Congress: Should the First Sale Rule Include Digital Goods?

This week, publishing executives, technology leaders, and public interest groups gave testimony regarding ownership of purchased digital goods. The “first sale” rule currently allows¬†people to resell or lend out physical goods like music and books, while this law does not cover digital goods, such as those sold by Amazon and Apple. Post-testimony, the House Judiciary Committee remained skeptical that property rights of physical goods should extend to the digital world. Continue reading Congress: Should the First Sale Rule Include Digital Goods?

ReDigi: Judge Rules Reselling of Digital Goods not Legal

ReDigi, the online platform that allows consumers to buy and sell used MP3 files that were initially purchased legally through retailers such as iTunes, has been deemed unlawful by U.S. District Judge Richard Sullivan. The case considered the first sale copyright doctrine, which gives people in possession of copyrighted materials the right to resell them. But the judge ruled that this first sale theory does not apply to the reselling of digital goods. Continue reading ReDigi: Judge Rules Reselling of Digital Goods not Legal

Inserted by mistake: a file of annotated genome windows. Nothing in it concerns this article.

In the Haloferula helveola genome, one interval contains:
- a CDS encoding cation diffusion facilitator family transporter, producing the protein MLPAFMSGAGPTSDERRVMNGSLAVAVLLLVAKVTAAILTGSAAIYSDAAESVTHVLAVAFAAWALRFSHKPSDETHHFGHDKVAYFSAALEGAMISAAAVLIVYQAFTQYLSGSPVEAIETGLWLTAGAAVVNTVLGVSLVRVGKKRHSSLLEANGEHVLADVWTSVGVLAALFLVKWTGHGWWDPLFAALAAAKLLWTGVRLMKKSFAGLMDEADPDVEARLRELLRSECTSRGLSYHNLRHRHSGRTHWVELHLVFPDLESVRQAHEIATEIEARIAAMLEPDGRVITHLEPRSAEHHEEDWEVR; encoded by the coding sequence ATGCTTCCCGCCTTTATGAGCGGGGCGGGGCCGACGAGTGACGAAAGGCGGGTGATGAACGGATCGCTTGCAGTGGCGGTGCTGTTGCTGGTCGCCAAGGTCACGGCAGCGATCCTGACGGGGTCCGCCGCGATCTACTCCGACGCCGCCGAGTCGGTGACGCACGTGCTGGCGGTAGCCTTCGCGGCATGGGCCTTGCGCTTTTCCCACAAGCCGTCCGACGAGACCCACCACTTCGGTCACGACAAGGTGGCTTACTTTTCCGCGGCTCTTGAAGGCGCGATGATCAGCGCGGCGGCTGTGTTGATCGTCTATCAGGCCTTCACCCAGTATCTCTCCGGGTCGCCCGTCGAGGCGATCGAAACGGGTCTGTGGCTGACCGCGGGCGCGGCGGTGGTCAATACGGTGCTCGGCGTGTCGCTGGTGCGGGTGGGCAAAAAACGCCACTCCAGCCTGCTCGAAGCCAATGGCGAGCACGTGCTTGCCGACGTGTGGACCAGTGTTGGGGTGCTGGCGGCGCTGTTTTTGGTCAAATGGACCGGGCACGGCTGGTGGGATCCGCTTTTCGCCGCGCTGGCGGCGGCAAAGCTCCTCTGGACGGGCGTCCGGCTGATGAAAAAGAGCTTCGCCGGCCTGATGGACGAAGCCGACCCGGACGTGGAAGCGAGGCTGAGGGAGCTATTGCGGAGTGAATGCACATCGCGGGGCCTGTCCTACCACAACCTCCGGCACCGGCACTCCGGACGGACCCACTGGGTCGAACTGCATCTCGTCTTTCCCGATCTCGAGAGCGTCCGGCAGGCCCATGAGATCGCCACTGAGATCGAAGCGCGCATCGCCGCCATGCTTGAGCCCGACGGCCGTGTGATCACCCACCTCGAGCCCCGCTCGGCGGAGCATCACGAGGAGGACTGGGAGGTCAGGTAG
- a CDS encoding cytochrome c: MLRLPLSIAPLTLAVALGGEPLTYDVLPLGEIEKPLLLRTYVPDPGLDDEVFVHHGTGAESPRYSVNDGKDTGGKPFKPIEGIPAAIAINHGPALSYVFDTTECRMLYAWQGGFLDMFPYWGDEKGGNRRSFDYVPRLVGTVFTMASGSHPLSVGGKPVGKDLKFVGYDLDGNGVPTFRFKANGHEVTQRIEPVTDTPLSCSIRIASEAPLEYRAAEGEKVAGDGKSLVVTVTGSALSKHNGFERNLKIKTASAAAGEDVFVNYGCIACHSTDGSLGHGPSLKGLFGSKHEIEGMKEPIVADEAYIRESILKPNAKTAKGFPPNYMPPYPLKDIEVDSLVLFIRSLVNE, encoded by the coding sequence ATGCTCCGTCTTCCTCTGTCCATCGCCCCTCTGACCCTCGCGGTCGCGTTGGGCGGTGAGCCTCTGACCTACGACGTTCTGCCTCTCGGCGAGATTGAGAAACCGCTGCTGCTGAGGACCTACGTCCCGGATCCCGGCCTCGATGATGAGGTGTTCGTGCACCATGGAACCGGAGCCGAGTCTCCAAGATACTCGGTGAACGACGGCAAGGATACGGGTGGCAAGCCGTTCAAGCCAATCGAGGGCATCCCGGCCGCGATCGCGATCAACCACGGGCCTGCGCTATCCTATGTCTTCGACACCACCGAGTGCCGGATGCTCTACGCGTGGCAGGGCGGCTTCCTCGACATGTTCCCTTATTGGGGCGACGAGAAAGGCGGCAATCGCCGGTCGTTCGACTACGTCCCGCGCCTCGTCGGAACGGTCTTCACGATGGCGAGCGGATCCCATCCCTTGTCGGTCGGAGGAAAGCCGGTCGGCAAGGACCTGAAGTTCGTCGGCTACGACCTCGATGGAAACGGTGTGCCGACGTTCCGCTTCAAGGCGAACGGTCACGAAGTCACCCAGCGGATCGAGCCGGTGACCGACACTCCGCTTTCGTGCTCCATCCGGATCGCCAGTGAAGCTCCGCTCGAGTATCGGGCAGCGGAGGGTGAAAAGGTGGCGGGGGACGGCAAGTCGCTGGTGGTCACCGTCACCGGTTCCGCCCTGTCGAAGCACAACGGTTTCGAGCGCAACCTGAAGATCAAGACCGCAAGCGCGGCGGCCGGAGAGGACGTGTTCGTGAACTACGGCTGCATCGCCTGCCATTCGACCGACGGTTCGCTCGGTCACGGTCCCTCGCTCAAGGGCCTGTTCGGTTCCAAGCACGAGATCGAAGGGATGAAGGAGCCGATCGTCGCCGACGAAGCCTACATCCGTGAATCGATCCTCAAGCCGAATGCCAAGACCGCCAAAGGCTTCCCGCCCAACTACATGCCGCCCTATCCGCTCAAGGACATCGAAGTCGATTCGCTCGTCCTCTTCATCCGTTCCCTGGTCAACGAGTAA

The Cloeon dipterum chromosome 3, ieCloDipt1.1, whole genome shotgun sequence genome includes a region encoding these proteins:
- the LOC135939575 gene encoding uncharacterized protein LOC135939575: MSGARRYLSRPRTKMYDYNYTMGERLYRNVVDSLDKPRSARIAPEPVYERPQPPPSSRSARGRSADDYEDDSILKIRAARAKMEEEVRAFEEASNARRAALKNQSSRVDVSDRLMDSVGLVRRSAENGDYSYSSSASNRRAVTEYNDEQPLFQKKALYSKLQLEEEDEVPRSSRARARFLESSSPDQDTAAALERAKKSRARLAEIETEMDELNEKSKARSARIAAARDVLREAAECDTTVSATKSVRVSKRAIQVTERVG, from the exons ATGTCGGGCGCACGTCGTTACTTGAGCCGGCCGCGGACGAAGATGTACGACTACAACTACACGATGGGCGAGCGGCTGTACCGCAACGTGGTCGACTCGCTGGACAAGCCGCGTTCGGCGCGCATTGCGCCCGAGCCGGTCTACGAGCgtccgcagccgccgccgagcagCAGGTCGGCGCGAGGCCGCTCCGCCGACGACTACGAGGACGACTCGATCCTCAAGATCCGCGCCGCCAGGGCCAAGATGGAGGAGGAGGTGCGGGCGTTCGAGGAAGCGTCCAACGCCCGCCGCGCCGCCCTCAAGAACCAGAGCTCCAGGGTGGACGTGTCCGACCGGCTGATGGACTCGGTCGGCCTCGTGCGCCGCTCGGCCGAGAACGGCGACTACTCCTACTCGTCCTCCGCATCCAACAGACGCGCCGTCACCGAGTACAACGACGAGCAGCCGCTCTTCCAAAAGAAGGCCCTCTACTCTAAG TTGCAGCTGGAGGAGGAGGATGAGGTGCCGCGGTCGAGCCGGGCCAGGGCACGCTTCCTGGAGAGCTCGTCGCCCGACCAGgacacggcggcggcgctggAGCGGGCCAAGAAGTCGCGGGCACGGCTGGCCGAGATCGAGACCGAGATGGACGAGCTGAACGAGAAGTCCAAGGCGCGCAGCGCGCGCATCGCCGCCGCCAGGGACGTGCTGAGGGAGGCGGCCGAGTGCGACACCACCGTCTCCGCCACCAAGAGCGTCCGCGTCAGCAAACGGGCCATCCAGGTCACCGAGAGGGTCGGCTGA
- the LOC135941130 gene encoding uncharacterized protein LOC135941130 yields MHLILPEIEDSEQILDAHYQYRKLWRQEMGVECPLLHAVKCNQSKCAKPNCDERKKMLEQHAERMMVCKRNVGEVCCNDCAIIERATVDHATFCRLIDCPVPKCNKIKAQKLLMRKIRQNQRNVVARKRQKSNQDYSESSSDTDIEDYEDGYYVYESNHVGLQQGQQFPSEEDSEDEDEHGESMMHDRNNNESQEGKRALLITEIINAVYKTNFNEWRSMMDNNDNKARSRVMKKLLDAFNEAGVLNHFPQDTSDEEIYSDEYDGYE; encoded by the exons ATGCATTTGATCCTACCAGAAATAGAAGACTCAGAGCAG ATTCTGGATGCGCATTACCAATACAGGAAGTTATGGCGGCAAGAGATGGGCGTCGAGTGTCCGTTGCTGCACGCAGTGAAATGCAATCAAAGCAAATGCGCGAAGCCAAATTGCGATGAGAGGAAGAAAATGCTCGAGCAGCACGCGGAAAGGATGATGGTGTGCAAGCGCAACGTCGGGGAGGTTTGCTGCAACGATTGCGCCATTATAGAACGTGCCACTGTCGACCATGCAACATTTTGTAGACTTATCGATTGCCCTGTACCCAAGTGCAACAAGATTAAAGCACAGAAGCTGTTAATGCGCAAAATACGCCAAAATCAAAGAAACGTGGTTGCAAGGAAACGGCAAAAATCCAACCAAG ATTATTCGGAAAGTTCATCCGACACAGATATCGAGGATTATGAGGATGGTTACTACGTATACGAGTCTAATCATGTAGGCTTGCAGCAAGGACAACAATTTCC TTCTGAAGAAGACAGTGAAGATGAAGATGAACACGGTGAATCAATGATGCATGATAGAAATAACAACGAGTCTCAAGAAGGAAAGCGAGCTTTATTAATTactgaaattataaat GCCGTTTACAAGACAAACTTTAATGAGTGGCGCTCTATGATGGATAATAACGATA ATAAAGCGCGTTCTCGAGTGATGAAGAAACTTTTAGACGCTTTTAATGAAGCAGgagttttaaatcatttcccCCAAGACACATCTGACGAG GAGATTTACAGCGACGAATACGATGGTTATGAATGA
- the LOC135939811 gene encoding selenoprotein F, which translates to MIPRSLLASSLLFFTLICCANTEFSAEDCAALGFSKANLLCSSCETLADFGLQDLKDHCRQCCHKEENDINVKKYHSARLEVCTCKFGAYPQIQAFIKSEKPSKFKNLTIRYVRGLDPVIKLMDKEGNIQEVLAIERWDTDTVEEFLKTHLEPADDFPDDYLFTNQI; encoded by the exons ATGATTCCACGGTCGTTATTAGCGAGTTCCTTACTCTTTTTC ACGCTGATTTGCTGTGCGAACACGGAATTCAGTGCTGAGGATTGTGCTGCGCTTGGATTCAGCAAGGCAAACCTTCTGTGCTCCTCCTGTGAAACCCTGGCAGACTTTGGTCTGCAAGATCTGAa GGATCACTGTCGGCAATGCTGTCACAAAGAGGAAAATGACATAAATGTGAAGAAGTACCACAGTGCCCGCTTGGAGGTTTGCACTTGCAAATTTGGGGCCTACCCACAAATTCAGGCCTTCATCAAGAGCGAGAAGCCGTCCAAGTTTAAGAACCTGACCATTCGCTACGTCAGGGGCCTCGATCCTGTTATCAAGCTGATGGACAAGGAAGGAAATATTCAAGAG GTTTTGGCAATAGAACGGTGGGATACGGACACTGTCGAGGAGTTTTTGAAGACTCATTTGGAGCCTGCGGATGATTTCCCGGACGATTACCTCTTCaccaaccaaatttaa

Court Copyright Ruling Continues in First Sale Tradition

The Sony Betamax videocassette recorder allowed consumers to record TV shows and view later, marking the first time content creators were significantly concerned about the pirating and/or redistribution of television. It was a major concern of Hollywood, since it posed a serious threat to revenue. After a 5-4 Supreme Court decision, the technology was allowed to survive, launching a series of decisions that still affect the market today. Continue reading Court Copyright Ruling Continues in First Sale Tradition